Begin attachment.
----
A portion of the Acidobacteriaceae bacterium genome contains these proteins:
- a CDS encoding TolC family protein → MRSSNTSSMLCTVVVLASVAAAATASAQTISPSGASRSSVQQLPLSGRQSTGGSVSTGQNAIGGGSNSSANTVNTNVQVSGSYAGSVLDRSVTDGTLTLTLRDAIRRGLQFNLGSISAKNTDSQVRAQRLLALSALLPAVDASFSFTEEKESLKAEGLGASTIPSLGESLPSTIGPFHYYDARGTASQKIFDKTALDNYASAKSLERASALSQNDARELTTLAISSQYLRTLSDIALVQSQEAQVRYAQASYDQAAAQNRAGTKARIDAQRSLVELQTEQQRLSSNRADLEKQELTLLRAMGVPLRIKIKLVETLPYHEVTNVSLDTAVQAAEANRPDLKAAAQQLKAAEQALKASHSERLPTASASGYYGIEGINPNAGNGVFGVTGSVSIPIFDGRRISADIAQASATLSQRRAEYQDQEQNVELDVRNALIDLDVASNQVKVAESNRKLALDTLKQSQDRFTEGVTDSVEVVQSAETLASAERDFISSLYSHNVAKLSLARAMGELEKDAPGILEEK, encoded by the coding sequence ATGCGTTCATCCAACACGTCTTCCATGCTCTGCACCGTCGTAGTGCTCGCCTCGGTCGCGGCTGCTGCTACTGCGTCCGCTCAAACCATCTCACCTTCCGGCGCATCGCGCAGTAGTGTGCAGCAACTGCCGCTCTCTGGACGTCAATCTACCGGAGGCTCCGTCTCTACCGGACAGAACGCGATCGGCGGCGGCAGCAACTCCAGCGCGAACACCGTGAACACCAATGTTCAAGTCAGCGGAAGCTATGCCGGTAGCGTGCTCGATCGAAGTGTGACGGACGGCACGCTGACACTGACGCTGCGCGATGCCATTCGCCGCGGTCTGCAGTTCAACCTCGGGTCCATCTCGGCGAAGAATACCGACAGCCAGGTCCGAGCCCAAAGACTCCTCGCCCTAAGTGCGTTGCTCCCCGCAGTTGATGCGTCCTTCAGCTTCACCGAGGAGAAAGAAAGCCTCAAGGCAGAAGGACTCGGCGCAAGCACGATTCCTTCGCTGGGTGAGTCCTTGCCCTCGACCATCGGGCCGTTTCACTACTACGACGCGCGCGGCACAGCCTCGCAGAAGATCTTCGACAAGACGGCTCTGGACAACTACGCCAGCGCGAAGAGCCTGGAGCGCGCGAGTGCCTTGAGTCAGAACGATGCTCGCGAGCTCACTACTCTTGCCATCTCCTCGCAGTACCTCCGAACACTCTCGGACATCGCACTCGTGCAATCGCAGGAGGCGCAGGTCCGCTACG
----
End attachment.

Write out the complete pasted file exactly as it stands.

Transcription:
A portion of the Acidobacteriaceae bacterium genome contains these proteins:
- a CDS encoding TolC family protein → MRSSNTSSMLCTVVVLASVAAAATASAQTISPSGASRSSVQQLPLSGRQSTGGSVSTGQNAIGGGSNSSANTVNTNVQVSGSYAGSVLDRSVTDGTLTLTLRDAIRRGLQFNLGSISAKNTDSQVRAQRLLALSALLPAVDASFSFTEEKESLKAEGLGASTIPSLGESLPSTIGPFHYYDARGTASQKIFDKTALDNYASAKSLERASALSQNDARELTTLAISSQYLRTLSDIALVQSQEAQVRYAQASYDQAAAQNRAGTKARIDAQRSLVELQTEQQRLSSNRADLEKQELTLLRAMGVPLRIKIKLVETLPYHEVTNVSLDTAVQAAEANRPDLKAAAQQLKAAEQALKASHSERLPTASASGYYGIEGINPNAGNGVFGVTGSVSIPIFDGRRISADIAQASATLSQRRAEYQDQEQNVELDVRNALIDLDVASNQVKVAESNRKLALDTLKQSQDRFTEGVTDSVEVVQSAETLASAERDFISSLYSHNVAKLSLARAMGELEKDAPGILEEK, encoded by the coding sequence ATGCGTTCATCCAACACGTCTTCCATGCTCTGCACCGTCGTAGTGCTCGCCTCGGTCGCGGCTGCTGCTACTGCGTCCGCTCAAACCATCTCACCTTCCGGCGCATCGCGCAGTAGTGTGCAGCAACTGCCGCTCTCTGGACGTCAATCTACCGGAGGCTCCGTCTCTACCGGACAGAACGCGATCGGCGGCGGCAGCAACTCCAGCGCGAACACCGTGAACACCAATGTTCAAGTCAGCGGAAGCTATGCCGGTAGCGTGCTCGATCGAAGTGTGACGGACGGCACGCTGACACTGACGCTGCGCGATGCCATTCGCCGCGGTCTGCAGTTCAACCTCGGGTCCATCTCGGCGAAGAATACCGACAGCCAGGTCCGAGCCCAAAGACTCCTCGCCCTAAGTGCGTTGCTCCCCGCAGTTGATGCGTCCTTCAGCTTCACCGAGGAGAAAGAAAGCCTCAAGGCAGAAGGACTCGGCGCAAGCACGATTCCTTCGCTGGGTGAGTCCTTGCCCTCGACCATCGGGCCGTTTCACTACTACGACGCGCGCGGCACAGCCTCGCAGAAGATCTTCGACAAGACGGCTCTGGACAACTACGCCAGCGCGAAGAGCCTGGAGCGCGCGAGTGCCTTGAGTCAGAACGATGCTCGCGAGCTCACTACTCTTGCCATCTCCTCGCAGTACCTCCGAACACTCTCGGACATCGCACTCGTGCAATCGCAGGAGGCGCAGGTCCGCTACG